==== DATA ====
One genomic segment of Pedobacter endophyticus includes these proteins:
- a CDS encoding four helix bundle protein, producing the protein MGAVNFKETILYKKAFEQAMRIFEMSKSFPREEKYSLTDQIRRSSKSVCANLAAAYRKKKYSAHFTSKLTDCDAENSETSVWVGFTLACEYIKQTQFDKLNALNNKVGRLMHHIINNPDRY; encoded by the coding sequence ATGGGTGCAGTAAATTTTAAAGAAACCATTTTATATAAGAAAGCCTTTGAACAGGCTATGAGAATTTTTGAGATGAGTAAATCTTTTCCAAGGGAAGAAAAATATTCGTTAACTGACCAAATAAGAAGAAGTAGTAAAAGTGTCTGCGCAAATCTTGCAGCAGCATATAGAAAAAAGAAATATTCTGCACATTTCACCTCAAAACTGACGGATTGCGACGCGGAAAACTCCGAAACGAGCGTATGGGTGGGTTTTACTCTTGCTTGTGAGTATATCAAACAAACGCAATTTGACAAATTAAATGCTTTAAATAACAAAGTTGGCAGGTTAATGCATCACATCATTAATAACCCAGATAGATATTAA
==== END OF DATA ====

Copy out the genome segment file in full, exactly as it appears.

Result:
One genomic segment of Pedobacter endophyticus includes these proteins:
- a CDS encoding four helix bundle protein, producing the protein MGAVNFKETILYKKAFEQAMRIFEMSKSFPREEKYSLTDQIRRSSKSVCANLAAAYRKKKYSAHFTSKLTDCDAENSETSVWVGFTLACEYIKQTQFDKLNALNNKVGRLMHHIINNPDRY; encoded by the coding sequence ATGGGTGCAGTAAATTTTAAAGAAACCATTTTATATAAGAAAGCCTTTGAACAGGCTATGAGAATTTTTGAGATGAGTAAATCTTTTCCAAGGGAAGAAAAATATTCGTTAACTGACCAAATAAGAAGAAGTAGTAAAAGTGTCTGCGCAAATCTTGCAGCAGCATATAGAAAAAAGAAATATTCTGCACATTTCACCTCAAAACTGACGGATTGCGACGCGGAAAACTCCGAAACGAGCGTATGGGTGGGTTTTACTCTTGCTTGTGAGTATATCAAACAAACGCAATTTGACAAATTAAATGCTTTAAATAACAAAGTTGGCAGGTTAATGCATCACATCATTAATAACCCAGATAGATATTAA